I was also pleased to see multitasking skills that I think we should be able to take for granted but that rarely appear on most portable media players. You can use the Connect while it recharges or even while it is connected to the PC and Yahoo! Jukebox is running, for instance.

Want to listen to an Internet radio station and browse pictures simultaneously? No problem. That this device can walk and chew gum at the same time seems as if it should be a given, but it isn't, and I applaud SanDisk for making it so flexible.

Flickr, Friends, and More

As mentioned earlier, you can access your Flickr account and view your photos on the player quite easily. I wish you could access your friends' Flickr accounts, but you can't. The Netgear Digital Entertainer media extender device lets you do it, so it ought to be possible.

You also can't store photos on the Connect itself — you can only bring them to the player on a microSD card or stream them via Flickr.

In the Friends menu, you have the option to send music recommendations and receive them from fellow Yahoo! subscribers, provided you are both currently signed in. This is done via Yahoo! Messenger and requires both users to have Yahoo! Jukebox in order for it to work.

Unfortunately, you cannot actually send messages (even though you have the ability to type, as we learned from entering our password for our protected wireless network).

Want to suggest a song from your player that you didn't download via Yahoo!? Too bad.

If you rip a CD in Yahoo!, supposedly you can send songs from it as recommendations, but I had no such luck with a Bob Dylan song from a store-bought CD.

I also couldn't recommend eMusic (non-DRM) tracks, even though the Connect loaded and played them. So, for the time being, "friend-recommendation" is just for Yahoo! Music.

The Internet radio stations offered a decent selection. I usually gravitate to "indie rock," and Yahoo!'s LAUNCHcast indie station wasn't perfect, but certainly offered up tunes I am familiar with and bands that I like. And, hey, the skip function works like a charm if you don't dig what the radio's throwing down.

Yahoo!'s music download selection is pretty good, too, though I'd prefer being able to type in an artist's name and search for albums and tracks rather than wait for music to be suggested to me, rate it, and hope something I'm looking for pops up.

Alas, the Connect offers no search field. If you haven't already downloaded a track by, say, Urge Overkill before using Yahoo!'s Jukebox, your chances of finding a track by them are not great; Connect depends entirely on what Yahoo! chooses to show you.

At first, for instance, I think the 50-song list of indie-rock suggestions for me had two Ween songs and two Postal Service songs, although I'd never downloaded a track from either group.

If the list doesn't have what you're looking for, refreshing it just seems to provide more songs by the same artists. So seeking out obscure songs is still best left for a PC session, and the Connect has some annoying, repetitive artist placement instead of tons of variety at first.

Comparing the Connect with other portable media players is a difficult task. The Apple iPod nano is another excellent flash player, but it has no wireless capabilities. The Microsoft Zune has limited Wi-Fi capabilities, but it uses them in a completely different way and is not a flash player.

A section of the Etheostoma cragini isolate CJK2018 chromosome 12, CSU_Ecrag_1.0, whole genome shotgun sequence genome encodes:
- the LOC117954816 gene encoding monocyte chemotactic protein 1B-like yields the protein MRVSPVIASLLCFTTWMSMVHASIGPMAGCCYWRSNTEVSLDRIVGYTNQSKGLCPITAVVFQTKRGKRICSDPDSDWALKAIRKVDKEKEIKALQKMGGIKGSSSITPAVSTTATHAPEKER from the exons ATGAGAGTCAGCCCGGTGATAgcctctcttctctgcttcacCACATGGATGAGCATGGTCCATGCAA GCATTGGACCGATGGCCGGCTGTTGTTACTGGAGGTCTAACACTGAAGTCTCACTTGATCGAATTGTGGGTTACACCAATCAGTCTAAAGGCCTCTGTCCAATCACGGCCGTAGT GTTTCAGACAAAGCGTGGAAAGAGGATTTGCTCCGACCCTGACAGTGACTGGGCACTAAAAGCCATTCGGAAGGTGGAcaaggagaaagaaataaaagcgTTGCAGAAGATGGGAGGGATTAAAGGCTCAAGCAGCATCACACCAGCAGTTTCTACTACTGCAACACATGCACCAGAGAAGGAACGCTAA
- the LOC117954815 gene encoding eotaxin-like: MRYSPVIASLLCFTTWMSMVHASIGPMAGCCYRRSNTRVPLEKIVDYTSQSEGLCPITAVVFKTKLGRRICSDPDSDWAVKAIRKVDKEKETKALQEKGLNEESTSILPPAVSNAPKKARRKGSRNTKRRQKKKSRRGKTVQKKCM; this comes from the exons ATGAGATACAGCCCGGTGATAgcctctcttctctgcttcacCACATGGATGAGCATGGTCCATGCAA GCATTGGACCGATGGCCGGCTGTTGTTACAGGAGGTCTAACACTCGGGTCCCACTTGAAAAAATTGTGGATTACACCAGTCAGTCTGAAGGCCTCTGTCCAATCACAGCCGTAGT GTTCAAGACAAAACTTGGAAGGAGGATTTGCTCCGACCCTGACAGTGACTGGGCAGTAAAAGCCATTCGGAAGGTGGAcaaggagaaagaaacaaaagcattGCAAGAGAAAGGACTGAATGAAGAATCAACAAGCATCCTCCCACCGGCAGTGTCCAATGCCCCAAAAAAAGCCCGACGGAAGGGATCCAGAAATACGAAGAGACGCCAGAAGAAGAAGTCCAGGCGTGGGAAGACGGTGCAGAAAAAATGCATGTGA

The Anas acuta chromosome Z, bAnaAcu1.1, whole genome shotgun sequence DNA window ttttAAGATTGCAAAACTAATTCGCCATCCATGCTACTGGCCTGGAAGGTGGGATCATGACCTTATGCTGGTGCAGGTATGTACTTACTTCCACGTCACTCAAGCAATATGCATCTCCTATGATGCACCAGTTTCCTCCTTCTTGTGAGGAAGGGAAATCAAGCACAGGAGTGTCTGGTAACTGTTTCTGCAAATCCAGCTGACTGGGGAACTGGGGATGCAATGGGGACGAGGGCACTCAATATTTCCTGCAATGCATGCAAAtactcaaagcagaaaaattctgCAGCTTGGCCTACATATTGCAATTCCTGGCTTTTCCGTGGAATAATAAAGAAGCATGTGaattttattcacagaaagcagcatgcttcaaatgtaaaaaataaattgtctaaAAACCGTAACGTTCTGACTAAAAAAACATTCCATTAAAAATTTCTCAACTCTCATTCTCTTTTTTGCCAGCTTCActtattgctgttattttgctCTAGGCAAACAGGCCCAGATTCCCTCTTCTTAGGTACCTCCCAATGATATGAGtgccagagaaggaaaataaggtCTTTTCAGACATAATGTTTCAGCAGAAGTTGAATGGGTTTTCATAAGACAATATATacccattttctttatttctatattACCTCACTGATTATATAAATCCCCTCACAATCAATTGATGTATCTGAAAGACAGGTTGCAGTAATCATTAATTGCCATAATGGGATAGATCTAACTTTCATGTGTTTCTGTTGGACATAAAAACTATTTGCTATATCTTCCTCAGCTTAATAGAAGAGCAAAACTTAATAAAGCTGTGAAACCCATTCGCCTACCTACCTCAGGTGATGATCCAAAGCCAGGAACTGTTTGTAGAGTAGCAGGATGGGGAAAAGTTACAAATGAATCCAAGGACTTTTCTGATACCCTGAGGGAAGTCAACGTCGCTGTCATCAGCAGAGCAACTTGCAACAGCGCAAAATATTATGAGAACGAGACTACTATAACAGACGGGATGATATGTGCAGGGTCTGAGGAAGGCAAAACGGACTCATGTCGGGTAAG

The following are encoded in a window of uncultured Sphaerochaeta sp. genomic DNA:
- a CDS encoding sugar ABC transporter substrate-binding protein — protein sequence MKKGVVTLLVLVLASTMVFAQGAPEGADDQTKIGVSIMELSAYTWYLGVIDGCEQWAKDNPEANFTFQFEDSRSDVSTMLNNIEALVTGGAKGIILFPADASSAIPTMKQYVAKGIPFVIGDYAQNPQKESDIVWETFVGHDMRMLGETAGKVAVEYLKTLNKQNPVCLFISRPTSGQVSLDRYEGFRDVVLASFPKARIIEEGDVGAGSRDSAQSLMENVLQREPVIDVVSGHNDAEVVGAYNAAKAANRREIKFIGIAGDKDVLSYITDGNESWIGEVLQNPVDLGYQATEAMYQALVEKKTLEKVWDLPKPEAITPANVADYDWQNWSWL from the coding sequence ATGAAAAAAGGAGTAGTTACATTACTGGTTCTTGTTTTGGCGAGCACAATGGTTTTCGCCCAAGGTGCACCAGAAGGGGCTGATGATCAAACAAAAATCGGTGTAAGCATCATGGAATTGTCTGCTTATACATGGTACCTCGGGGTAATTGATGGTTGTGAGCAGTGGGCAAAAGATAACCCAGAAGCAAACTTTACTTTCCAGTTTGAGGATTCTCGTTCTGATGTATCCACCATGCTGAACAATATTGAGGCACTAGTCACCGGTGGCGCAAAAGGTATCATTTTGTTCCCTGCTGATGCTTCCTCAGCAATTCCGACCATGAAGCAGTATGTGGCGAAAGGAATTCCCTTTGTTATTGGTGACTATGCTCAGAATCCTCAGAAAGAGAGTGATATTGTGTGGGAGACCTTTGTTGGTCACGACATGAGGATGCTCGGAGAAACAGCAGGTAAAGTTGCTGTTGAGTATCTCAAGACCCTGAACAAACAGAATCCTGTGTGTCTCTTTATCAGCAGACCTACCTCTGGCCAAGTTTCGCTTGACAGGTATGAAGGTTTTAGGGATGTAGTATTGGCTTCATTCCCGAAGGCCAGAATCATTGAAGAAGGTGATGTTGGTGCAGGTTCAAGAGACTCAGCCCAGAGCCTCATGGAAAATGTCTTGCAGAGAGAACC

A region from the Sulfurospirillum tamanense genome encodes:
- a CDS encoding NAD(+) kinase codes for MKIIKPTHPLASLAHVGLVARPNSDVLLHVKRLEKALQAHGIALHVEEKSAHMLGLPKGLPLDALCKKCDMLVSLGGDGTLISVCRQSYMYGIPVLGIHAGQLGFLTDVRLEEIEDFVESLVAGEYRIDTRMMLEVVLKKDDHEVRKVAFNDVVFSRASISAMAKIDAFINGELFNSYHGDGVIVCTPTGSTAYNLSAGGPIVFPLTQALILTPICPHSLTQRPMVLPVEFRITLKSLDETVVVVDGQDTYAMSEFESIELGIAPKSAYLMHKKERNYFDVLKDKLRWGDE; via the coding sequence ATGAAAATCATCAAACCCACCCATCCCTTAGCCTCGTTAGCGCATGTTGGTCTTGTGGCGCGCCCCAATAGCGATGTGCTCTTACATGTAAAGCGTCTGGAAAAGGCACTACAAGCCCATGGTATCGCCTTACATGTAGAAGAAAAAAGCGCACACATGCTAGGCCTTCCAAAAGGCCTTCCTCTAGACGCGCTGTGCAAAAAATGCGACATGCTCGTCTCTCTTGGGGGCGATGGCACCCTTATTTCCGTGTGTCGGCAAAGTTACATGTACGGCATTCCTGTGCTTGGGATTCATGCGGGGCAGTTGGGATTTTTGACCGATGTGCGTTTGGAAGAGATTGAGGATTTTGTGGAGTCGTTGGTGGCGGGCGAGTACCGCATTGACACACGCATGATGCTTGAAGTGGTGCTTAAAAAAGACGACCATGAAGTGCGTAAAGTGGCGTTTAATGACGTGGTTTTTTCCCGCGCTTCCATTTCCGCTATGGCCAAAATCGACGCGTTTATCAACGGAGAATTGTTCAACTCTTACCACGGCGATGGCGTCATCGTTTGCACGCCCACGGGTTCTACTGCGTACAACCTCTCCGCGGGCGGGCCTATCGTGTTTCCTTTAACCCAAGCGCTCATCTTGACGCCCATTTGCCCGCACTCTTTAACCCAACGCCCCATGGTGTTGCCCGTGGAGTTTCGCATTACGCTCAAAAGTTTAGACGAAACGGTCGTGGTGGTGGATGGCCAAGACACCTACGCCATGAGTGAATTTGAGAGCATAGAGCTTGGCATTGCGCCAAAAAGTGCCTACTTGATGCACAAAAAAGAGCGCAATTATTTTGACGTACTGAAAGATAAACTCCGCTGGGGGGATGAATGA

It's safe to say that the Connect's wireless capabilities are much more useful than the Zune's restricted player-to-player functionality. Of course, the Connect is restricted to Yahoo!/Flickr wireless compatibility.

Without the Wi-Fi, it's hard to make an argument that the Connect is a better overall player than the nano — it plays fewer types of files, and no one has matched the iPod interface's ease of use.

The overarching point here, however, is that it's very hard to compare the Connect with anything on the market.

The forthcoming Slacker portable media player is probably the closest rival, as it will use Wi-Fi and satellite signals to get you music. But the Slacker player won't ship until this summer.

Overall, the Sansa Connect is a fantastic product. Purchasing one means accepting Yahoo! Music as your service of choice, but if you can live with that, the Connect is simply awesome.

Download as many tracks as you want from Yahoo!, and do it while you're at the bar or in your buddy's apartment, all without using a computer.

That's the concept, and the product delivers on the concept with no glitches and very few annoyances. We have our first excellent Wi-Fi-enabled portable media player.

BOTTOM LINE: If you can stomach the $12 monthly charge for Yahoo! Music Unlimited To Go, the Sansa Connect is a fantastic device. Once you subscribe to the service, you can wirelessly download content onto the flash player, which also provides access to your Flickr account and Internet radio.

PROS: Uses Wi-Fi to download music. Wirelessly stream photos via Flickr. Plays MP3s. Plays tracks from Rhapsody and other Windows-based services. Easily connects to secure and unsecured Wi-Fi networks. Sleek design. Bright screen. Plays while recharging.

CONS: No way to search for artists wirelessly. Requires Yahoo! Music Unlimited To Go subscription ($12 monthly) for Wi-Fi downloading. Can't recommend some non-Yahoo! tracks to "friends."

COMPANY: SanDisk Corporation

SPEC DATA:

Price: $249.99 List
Player Type: Flash MP3 Player
Radio: No
Recording, Voice: No
Recording, Line In: No
Screen Size: 2.2 inches
Storage Capacity: 4 GB
Dimensions: 3.58 x 2.05 x 0.63 inches
Weight: 2.72 oz
Music Playback Formats: MP3, WMA, Protected WMA
Photo formats: JPEG

EDITOR RATING: Four out of five stars

Copyright © 2007 Ziff Davis Media Inc. All Rights Reserved. Reproduction in whole or in part in any form or medium without express written permission of Ziff Davis Media Inc. is prohibited.